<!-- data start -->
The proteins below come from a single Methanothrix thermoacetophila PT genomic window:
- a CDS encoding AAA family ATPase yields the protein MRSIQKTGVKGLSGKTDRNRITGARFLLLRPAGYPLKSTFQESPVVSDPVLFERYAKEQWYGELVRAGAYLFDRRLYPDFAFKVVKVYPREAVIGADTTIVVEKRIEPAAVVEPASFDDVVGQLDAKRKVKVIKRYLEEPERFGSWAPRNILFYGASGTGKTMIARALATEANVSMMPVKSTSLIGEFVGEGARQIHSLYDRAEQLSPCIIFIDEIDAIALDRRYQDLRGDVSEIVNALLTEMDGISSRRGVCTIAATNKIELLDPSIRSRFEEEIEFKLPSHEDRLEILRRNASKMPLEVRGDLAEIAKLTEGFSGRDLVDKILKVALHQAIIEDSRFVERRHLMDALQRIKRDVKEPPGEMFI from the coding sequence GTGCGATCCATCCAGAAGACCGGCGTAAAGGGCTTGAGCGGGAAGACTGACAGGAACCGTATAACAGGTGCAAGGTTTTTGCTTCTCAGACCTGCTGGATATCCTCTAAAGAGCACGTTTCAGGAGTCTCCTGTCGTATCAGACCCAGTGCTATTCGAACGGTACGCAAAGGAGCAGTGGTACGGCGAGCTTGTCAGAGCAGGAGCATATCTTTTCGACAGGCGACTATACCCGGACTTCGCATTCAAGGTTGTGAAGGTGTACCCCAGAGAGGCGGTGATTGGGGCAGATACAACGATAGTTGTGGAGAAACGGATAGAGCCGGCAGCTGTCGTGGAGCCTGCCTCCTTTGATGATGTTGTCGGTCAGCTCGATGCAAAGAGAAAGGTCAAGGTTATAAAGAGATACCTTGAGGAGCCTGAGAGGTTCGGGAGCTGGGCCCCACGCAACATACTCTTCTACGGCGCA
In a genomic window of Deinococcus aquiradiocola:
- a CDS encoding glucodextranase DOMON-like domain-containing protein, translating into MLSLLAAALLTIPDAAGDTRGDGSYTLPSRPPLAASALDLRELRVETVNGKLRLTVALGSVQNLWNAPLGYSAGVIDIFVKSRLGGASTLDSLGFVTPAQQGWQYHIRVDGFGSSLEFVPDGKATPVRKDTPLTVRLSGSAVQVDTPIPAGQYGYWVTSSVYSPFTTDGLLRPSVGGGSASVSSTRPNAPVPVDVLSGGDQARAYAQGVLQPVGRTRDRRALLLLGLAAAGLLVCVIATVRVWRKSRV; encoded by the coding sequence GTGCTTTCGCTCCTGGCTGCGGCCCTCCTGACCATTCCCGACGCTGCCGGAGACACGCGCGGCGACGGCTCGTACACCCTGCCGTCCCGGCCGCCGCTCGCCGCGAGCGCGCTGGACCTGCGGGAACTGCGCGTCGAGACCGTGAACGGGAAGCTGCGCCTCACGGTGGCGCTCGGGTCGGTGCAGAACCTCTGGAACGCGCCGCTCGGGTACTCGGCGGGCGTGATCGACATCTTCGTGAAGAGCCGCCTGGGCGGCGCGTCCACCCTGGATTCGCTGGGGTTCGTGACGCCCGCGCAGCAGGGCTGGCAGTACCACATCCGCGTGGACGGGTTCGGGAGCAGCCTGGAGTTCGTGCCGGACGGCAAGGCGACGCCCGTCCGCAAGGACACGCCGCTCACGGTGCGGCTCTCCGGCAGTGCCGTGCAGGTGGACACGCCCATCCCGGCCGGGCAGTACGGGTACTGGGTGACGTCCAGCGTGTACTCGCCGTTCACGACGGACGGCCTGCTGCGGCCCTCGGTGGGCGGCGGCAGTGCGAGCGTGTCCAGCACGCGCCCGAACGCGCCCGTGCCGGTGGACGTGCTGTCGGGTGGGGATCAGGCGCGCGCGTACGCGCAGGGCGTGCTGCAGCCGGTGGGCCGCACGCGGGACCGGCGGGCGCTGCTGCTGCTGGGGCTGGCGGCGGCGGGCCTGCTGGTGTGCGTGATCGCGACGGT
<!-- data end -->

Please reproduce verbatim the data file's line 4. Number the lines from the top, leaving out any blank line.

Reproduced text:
- a CDS encoding glucodextranase DOMON-like domain-containing protein, translating into MLSLLAAALLTIPDAAGDTRGDGSYTLPSRPPLAASALDLRELRVETVNGKLRLTVALGSVQNLWNAPLGYSAGVIDIFVKSRLGGASTLDSLGFVTPAQQGWQYHIRVDGFGSSLEFVPDGKATPVRKDTPLTVRLSGSAVQVDTPIPAGQYGYWVTSSVYSPFTTDGLLRPSVGGGSASVSSTRPNAPVPVDVLSGGDQARAYAQGVLQPVGRTRDRRALLLLGLAAAGLLVCVIATVRVWRKSRV; encoded by the coding sequence GTGCTTTCGCTCCTGGCTGCGGCCCTCCTGACCATTCCCGACGCTGCCGGAGACACGCGCGGCGACGGCTCGTACACCCTGCCGTCCCGGCCGCCGCTCGCCGCGAGCGCGCTGGACCTGCGGGAACTGCGCGTCGAGACCGTGAACGGGAAGCTGCGCCTCACGGTGGCGCTCGGGTCGGTGCAGAACCTCTGGAACGCGCCGCTCGGGTACTCGGCGGGCGTGATCGACATCTTCGTGAAGAGCCGCCTGGGCGGCGCGTCCACCCTGGATTCGCTGGGGTTCGTGACGCCCGCGCAGCAGGGCTGGCAGTACCACATCCGCGTGGACGGGTTCGGGAGCAGCCTGGAGTTCGTGCCGGACGGCAAGGCGACGCCCGTCCGCAAGGACACGCCGCTCACGGTGCGGCTCTCCGGCAGTGCCGTGCAGGTGGACACGCCCATCCCGGCCGGGCAGTACGGGTACTGGGTGACGTCCAGCGTGTACTCGCCGTTCACGACGGACGGCCTGCTGCGGCCCTCGGTGGGCGGCGGCAGTGCGAGCGTGTCCAGCACGCGCCCGAACGCGCCCGTGCCGGTGGACGTGCTGTCGGGTGGGGATCAGGCGCGCGCGTACGCGCAGGGCGTGCTGCAGCCGGTGGGCCGCACGCGGGACCGGCGGGCGCTGCTGCTGCTGGGGCTGGCGGCGGCGGGCCTGCTGGTGTGCGTGATCGCGACGGT